Anita’s Animals – February 2014

Anita’s Animals

By Jackie Kellum



Anita---Aug12Who is  Anita’s Animals? Anita Strehlow is many different things to various people.  She is an educator for the young and some adults, instructing them about proper respect and care for animals. She sometimes is a family counselor/ confidant when a person is having a difficult time dealing with problems at home. Anita is a “battery recharger” for the human spirit and soul. She acts as a source of animal care information or resource as to where that person can go to seek help, if not from she herself.  She is the international gathering place at the Ajijic tianguis for conversations, spoken in German, English and Spanish.  Most view Anita as their “safety net” to take in a rescued cat or dog.  Some liken her to a type of Mother Teresa of animals, as she has a gentle, open, endlessly giving, non-judgmental heart for all living things – animals and humans alike.

At times a small act of kindness has a loud resounding impact on the heart.   Each week or so, a woman named Ellie comes to the Wednesday Ajijic market to deliver a small plastic bag to Anita. Ellie is on a limited monthly budget. She delivers this package faithfully with a brief statement, saying she wished she could do more.  This bag contains frozen accumulated “left-over” food that she has collected from her meals and an occasional outing to a restaurant. This treat is relished by those puppies and dogs that enjoy this great [defrosted] treat mixed in with their food.  For them it creates another weekly Thanksgiving meal. Each of us who help, do so within our ability to help. Some people have more available finances to offer, some, more time than money, but there is no “scoring system “ as to which is the “ better” help.  In life, one makes a choice to be a by-stander or a participant, which also applies to helping others in need that we encounter in our life’s pathway.

A reminder, please: even though you believe it may never happen, or it has never happened before – keep a collar on your dog with its ID. It provides assistance in the recovery of your escaped family pet. This is a sad and staggering  mathematical  fact:  One female dog and her offspring  can produce 67,000  dogs  in six years. One female cat and her offspring can produce 20,736 cats in four years. Anita and her volunteers wish to acknowledge and express gratitude to the local volunteer groups who support free spay-neuter clinics for Mexican Nationals of limited financial means at Lakeside.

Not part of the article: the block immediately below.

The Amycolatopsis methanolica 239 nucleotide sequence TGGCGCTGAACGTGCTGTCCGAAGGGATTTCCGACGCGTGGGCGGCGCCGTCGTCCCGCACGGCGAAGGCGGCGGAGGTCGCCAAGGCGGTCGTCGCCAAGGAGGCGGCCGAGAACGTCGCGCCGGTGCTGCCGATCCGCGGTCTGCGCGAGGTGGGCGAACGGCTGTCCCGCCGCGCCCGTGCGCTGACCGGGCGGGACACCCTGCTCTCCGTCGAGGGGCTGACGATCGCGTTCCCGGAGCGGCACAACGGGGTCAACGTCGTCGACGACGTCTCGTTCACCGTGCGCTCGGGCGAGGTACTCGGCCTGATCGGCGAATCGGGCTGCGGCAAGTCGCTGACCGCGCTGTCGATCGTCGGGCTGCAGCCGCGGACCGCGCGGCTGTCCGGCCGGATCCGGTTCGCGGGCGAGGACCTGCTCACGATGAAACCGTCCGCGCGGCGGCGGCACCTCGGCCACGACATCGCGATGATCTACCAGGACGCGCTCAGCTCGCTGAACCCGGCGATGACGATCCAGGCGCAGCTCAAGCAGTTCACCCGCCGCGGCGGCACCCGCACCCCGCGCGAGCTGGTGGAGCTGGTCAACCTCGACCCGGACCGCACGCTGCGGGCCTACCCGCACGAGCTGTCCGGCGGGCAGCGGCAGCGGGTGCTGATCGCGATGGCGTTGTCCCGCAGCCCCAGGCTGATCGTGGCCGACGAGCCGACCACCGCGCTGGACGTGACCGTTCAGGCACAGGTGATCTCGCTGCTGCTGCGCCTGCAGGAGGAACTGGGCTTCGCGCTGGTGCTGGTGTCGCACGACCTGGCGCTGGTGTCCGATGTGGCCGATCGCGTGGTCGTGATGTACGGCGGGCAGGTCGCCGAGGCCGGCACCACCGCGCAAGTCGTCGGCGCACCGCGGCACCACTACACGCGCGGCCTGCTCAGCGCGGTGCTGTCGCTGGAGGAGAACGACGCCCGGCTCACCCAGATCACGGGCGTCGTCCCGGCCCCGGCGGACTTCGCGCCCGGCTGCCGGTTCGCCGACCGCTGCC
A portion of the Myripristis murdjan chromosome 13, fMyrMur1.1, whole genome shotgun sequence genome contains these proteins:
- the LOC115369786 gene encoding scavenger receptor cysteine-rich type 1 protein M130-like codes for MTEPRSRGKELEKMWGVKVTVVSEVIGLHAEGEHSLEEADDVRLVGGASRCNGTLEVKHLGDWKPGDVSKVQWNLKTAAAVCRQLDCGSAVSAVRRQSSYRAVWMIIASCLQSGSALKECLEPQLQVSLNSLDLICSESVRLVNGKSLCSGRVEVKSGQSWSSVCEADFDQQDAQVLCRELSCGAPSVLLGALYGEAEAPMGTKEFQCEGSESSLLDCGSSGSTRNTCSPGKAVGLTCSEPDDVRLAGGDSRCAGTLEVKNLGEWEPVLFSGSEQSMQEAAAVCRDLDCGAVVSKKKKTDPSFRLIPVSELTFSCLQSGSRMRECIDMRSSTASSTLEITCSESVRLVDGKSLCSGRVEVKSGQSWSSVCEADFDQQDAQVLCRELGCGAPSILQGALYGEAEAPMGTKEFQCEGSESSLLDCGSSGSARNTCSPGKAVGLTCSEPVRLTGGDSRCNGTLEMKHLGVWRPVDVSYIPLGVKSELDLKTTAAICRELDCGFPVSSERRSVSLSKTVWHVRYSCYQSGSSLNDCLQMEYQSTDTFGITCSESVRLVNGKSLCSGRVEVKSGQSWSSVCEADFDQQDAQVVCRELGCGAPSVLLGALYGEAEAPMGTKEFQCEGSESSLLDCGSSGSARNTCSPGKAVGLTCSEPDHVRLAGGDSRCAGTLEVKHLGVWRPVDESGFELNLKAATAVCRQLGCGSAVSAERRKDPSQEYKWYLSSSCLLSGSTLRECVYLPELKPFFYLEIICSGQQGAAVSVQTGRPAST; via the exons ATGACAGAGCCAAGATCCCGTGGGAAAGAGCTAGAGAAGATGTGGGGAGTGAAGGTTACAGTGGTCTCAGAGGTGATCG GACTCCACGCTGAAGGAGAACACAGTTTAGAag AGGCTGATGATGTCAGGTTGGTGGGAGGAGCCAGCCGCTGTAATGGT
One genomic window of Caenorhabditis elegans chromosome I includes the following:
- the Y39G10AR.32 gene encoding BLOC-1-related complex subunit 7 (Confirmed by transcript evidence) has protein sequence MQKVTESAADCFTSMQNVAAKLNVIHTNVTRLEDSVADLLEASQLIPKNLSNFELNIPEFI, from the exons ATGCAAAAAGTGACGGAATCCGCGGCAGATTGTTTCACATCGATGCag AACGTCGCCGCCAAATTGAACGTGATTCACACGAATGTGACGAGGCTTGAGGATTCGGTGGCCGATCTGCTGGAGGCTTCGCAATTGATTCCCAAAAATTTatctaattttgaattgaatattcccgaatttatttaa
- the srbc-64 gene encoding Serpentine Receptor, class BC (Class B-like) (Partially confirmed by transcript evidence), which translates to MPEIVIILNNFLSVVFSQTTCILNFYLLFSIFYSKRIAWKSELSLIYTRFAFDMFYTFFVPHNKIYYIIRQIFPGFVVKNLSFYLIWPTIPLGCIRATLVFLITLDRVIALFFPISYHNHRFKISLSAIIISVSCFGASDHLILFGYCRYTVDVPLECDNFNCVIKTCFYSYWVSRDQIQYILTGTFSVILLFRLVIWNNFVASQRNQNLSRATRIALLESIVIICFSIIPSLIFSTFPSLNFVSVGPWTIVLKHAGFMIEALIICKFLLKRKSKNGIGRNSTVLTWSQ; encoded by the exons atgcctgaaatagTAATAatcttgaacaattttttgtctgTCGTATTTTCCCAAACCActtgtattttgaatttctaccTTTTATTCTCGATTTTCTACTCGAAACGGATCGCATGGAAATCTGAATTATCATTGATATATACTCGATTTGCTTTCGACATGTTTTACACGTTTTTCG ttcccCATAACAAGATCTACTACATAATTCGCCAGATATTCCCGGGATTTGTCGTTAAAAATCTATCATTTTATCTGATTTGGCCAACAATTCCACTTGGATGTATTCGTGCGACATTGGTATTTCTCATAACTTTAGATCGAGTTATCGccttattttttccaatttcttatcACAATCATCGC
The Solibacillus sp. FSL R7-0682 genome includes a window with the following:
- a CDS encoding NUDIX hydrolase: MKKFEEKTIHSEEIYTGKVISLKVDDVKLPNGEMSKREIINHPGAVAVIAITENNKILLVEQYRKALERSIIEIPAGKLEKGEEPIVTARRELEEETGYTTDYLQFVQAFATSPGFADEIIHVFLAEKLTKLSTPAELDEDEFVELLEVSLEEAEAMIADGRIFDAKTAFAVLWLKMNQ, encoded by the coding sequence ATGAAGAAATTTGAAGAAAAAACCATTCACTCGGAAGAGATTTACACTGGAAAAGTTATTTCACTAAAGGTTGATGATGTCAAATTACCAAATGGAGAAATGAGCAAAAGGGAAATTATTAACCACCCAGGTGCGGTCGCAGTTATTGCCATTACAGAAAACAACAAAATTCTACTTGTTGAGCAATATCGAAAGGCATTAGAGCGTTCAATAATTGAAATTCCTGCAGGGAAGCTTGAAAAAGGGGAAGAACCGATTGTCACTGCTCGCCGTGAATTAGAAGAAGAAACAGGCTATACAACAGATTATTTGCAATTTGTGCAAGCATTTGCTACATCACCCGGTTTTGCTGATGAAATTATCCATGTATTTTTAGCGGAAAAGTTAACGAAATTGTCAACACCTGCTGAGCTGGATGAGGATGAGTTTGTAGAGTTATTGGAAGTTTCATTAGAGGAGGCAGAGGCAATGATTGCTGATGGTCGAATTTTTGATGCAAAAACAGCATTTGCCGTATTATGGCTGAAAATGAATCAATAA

If you  think  the food  bill for your  pet family is high , imagine having to  get the money for, and  buying  210  Kilos / 462 pounds  of dry dog food and 130 kilos/ 286  pounds of dry cat  food, each  month. This dry food is supplemented with purchased or donated canned pet food and fresh meat.  Speaking of money,  it costs about 210  pesos to vaccinate each new in-coming cat or dog, if they do not arrive with a vaccination record.  

Everyone  is aware of  these  difficult  economic  times  we are all dealing with , and sadly,  many more people are “ turning-in” or abandoning their animals due to  finances and  at times  because of  their own personal health problems.  Due to the dramatic influx of in-coming adult animals, the need for donations has also increased. Donations that Anita receives in the form of pet food, items for “re-sale,” and money, is especially appreciated. Anita also has PayPal donation available on her website. Thank You for your help and for caring!


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